Undergrads Team Up to Publish Bacteria Research, including a CSTEP scholar
Bacteria may be small, but the effect they have on us is anything but minor. Bacteria are often associated with illness and disease, but in reality most do us more good than harm. Although certain bacteria can wreak havoc on one’s health, many are important for our survival. In fact, the microbes in our body outnumber our own cells.
In the College of Engineering and Computer Science, a team of seven undergraduate researchers in Assistant Professor Shikha Nangia’s research group has published research in the Journal of Chemical Theory and Computation identifying the diverse properties of eight bacteria species’ membranes, including the harmful (i.e. pertussis, chlamydia, and salmonella) and the beneficial (i.e. E coli and H pylori).
“By studying the outer membranes of these eight bacterial species, we’re hoping to identify similarities, differences, and vulnerabilities,” Nangia says. “Our research contributes to the broader scientific community’s understanding of this topic, where it can be used to exploit these properties with a new class of therapeutics.”
Perhaps the most notable element of this research is that it was conducted by undergraduate students over the course of 10 weeks last summer. The team includes Natalie Edelstein ’18, Jerry Gomez ’17 (also a CSTEP scholar), Aliza Khan ’17, Masud Llewellyn ’17, Tara Picudella ’17, Sarah Willsey ’17, Dan Cummins (University of Southern California) and graduate student Huilin Ma.
“This was an excellent opportunity to learn about different forms of bacteria using computational modeling,” Khan says.
In addition to learning about bacteria and becoming a published researcher, the opportunity provided the participating students with a valuable experience working together as a cohesive unit. “One thing that sticks in my mind is how collaborative our research was,” says Cummins.”Most of us weren’t familiar with the systems we worked with, or even the field of molecular dynamics, but we came together and helped each other whenever someone got stuck. Everything we did was done as a group, from background research to helping each other with each of our respective bacteria. I’m proud of what we accomplished together.”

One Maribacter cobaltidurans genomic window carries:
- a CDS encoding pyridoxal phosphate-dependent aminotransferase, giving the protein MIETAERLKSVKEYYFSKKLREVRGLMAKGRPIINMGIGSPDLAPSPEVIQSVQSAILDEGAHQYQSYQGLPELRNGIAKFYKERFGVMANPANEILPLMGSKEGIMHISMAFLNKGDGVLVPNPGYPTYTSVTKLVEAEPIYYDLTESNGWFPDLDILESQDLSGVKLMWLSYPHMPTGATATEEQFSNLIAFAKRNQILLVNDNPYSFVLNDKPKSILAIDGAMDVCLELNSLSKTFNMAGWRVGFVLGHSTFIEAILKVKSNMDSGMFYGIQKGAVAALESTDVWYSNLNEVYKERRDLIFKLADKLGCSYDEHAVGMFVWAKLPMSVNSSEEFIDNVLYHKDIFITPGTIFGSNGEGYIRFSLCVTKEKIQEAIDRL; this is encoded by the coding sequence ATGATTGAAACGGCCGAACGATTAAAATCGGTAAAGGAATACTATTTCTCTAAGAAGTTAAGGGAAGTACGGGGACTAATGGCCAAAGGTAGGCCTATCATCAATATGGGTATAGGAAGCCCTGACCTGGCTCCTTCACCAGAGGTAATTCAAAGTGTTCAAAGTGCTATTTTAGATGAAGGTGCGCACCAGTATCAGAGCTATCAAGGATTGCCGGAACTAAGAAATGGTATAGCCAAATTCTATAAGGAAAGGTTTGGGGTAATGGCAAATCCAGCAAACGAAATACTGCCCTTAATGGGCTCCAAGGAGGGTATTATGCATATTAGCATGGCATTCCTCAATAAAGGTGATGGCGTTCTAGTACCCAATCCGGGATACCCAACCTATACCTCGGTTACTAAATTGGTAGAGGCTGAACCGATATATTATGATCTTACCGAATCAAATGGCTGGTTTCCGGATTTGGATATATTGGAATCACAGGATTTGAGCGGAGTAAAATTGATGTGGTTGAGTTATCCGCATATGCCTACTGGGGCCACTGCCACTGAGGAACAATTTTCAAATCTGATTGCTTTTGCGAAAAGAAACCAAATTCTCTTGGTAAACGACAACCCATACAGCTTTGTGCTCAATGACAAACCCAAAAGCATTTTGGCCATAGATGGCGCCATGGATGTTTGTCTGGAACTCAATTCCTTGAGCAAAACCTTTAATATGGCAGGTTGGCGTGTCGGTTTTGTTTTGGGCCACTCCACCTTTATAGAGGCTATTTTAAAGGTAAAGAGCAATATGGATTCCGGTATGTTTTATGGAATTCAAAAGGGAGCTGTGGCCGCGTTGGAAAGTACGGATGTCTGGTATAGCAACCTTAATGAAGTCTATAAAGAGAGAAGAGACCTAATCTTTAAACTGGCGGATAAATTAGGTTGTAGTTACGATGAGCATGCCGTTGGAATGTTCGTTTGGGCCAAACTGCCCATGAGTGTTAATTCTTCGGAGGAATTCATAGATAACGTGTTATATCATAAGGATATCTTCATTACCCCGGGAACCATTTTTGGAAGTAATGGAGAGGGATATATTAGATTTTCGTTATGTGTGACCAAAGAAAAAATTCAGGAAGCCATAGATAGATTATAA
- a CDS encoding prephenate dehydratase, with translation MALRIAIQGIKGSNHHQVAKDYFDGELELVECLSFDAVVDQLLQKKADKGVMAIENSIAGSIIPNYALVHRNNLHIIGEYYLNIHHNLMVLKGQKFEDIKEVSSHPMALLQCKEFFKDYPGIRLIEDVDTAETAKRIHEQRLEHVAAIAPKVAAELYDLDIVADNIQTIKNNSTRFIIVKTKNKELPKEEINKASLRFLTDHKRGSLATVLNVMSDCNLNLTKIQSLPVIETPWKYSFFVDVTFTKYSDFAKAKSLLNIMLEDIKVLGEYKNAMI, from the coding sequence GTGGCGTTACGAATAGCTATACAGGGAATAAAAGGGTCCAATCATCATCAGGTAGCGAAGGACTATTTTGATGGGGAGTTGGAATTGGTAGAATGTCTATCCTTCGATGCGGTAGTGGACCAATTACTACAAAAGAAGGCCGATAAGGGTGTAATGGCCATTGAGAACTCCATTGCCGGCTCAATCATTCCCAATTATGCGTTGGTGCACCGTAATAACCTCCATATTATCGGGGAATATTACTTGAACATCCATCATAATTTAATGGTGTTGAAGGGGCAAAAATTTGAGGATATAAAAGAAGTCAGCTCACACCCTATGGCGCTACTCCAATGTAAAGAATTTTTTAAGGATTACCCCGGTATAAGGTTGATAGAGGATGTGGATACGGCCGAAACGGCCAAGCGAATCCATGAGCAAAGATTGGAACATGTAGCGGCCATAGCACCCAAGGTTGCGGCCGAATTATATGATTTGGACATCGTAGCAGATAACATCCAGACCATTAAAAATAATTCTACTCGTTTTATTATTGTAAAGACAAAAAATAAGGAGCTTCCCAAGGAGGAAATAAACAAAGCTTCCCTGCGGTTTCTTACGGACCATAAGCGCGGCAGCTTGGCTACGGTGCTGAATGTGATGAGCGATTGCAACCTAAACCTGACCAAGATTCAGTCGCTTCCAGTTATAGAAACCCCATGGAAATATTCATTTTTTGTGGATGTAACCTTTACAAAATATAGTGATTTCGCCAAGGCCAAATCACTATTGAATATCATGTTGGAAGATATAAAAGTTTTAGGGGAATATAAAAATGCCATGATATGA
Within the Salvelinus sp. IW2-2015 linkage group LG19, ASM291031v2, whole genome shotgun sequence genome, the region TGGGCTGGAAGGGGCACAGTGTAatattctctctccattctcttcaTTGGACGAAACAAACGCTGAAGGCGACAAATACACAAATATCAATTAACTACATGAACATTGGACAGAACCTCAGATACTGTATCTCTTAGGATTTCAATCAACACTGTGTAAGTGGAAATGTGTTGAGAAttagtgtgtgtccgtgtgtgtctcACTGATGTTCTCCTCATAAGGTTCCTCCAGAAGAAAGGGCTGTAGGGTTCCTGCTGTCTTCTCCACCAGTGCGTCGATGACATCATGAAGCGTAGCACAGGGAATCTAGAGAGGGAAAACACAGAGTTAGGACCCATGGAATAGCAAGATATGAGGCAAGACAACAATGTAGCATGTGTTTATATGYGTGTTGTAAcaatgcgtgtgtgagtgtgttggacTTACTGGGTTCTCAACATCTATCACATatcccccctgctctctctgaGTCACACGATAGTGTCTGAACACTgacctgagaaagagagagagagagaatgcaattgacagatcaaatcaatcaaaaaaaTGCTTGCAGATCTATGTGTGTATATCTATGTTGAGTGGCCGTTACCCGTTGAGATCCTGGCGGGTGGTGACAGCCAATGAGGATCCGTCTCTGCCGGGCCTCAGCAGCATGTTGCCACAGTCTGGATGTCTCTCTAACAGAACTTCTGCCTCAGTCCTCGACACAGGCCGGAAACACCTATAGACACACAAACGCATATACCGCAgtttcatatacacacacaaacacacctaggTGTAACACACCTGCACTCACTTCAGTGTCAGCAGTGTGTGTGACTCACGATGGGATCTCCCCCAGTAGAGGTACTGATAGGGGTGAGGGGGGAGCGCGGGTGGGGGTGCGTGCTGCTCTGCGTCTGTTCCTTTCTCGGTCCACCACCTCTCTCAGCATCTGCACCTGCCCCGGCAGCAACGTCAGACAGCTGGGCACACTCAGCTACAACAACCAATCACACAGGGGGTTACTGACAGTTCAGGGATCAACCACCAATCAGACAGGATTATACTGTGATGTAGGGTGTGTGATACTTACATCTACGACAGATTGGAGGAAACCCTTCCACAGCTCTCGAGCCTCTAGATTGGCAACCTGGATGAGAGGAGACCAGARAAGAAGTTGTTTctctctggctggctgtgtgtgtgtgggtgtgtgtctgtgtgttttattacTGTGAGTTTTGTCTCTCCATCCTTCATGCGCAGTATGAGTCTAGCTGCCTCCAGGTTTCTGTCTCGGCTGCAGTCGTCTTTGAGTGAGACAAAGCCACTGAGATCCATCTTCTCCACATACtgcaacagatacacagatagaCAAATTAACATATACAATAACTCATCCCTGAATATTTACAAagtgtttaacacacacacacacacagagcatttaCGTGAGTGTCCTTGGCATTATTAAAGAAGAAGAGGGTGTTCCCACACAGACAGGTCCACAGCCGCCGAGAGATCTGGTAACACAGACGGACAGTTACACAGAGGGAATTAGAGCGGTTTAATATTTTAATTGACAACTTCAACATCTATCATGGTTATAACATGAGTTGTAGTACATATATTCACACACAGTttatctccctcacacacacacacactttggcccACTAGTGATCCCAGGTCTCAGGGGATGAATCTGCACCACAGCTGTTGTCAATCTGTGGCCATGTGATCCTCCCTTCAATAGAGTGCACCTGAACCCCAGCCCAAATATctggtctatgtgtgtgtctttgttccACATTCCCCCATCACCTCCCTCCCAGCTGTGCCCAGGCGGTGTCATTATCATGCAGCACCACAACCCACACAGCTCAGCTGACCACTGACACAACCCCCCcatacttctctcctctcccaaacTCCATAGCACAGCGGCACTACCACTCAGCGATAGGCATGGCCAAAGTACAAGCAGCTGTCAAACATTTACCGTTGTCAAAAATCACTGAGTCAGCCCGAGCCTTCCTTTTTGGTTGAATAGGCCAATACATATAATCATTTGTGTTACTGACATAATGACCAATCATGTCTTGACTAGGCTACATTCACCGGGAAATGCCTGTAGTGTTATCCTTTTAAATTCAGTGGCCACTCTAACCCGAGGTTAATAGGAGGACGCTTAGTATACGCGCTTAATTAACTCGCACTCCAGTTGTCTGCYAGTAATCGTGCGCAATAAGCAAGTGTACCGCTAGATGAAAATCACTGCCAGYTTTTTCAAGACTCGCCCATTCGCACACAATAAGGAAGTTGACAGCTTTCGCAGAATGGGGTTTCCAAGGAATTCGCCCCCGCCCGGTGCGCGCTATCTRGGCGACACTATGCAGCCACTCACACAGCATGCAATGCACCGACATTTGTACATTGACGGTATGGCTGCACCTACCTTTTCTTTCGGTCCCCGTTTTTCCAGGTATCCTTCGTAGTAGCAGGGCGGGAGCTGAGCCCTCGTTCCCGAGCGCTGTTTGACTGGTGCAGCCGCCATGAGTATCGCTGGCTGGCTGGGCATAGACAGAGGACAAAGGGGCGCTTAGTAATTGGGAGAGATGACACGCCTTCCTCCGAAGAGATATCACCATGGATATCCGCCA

Through the college’s research experience for undergraduates (REU) program, many engineering and computer science students have the opportunity to stay on campus during the summer and perform research such as this in faculty labs. They earn stipends, supported by corporate funding, research grants, National Science Foundation (NSF) REU supplements and departmental funding. These competitive opportunities exist across the University’s engineering and computer science programs.
Picudella recommends the program to her fellow undergraduate students. “Talk to your professors and see what their research is in and see if it interests you,” she says. “Research is often overlooked for summer experiences because people want internships, but I would highly suggest looking into this option. This past summer was my favorite summer of my college career.”
These students were supported by a variety of funding sources, including the NSF, the Student Association, the vice chancellor and provost for academic affairs, the associate provost for academic programs, the vice president for research, the Collegiate Science and Technology Entry Program, Syracuse University and the College of Engineering and Computer Science Dean’s Leadership Fund.
Another instrumental piece to this research is the outstanding support from Research Computing within Information Technology Services. The ITS team provides computing resources to advance research, as well as opportunities for undergraduate students to interact with advanced computing systems.
In the end, this research provided an incredible experience for undergraduates and advanced the research of the college and the biomedical field. And, who knows, someday we may all be healthier because of it.
Original story by Matt Wheeler
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